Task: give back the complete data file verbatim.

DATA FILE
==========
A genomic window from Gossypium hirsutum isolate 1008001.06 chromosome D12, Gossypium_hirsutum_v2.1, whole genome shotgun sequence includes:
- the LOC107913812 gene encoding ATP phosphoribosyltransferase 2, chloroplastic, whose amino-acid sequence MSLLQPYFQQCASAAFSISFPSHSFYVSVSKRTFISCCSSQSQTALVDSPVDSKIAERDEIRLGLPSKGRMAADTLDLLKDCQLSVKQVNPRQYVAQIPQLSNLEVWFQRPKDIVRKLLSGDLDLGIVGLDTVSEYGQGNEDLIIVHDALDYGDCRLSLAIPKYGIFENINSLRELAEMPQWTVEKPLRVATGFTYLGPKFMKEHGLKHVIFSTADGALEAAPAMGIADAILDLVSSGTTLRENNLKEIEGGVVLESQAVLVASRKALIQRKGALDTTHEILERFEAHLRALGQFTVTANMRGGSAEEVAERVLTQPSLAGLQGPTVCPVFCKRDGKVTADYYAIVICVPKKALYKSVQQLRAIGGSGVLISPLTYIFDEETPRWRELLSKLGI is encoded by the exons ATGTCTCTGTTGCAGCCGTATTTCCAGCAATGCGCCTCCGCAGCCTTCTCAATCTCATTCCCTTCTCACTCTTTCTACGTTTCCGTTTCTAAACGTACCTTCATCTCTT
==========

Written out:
A genomic window from Gossypium hirsutum isolate 1008001.06 chromosome D12, Gossypium_hirsutum_v2.1, whole genome shotgun sequence includes:
- the LOC107913812 gene encoding ATP phosphoribosyltransferase 2, chloroplastic, whose amino-acid sequence MSLLQPYFQQCASAAFSISFPSHSFYVSVSKRTFISCCSSQSQTALVDSPVDSKIAERDEIRLGLPSKGRMAADTLDLLKDCQLSVKQVNPRQYVAQIPQLSNLEVWFQRPKDIVRKLLSGDLDLGIVGLDTVSEYGQGNEDLIIVHDALDYGDCRLSLAIPKYGIFENINSLRELAEMPQWTVEKPLRVATGFTYLGPKFMKEHGLKHVIFSTADGALEAAPAMGIADAILDLVSSGTTLRENNLKEIEGGVVLESQAVLVASRKALIQRKGALDTTHEILERFEAHLRALGQFTVTANMRGGSAEEVAERVLTQPSLAGLQGPTVCPVFCKRDGKVTADYYAIVICVPKKALYKSVQQLRAIGGSGVLISPLTYIFDEETPRWRELLSKLGI is encoded by the exons ATGTCTCTGTTGCAGCCGTATTTCCAGCAATGCGCCTCCGCAGCCTTCTCAATCTCATTCCCTTCTCACTCTTTCTACGTTTCCGTTTCTAAACGTACCTTCATCTCTT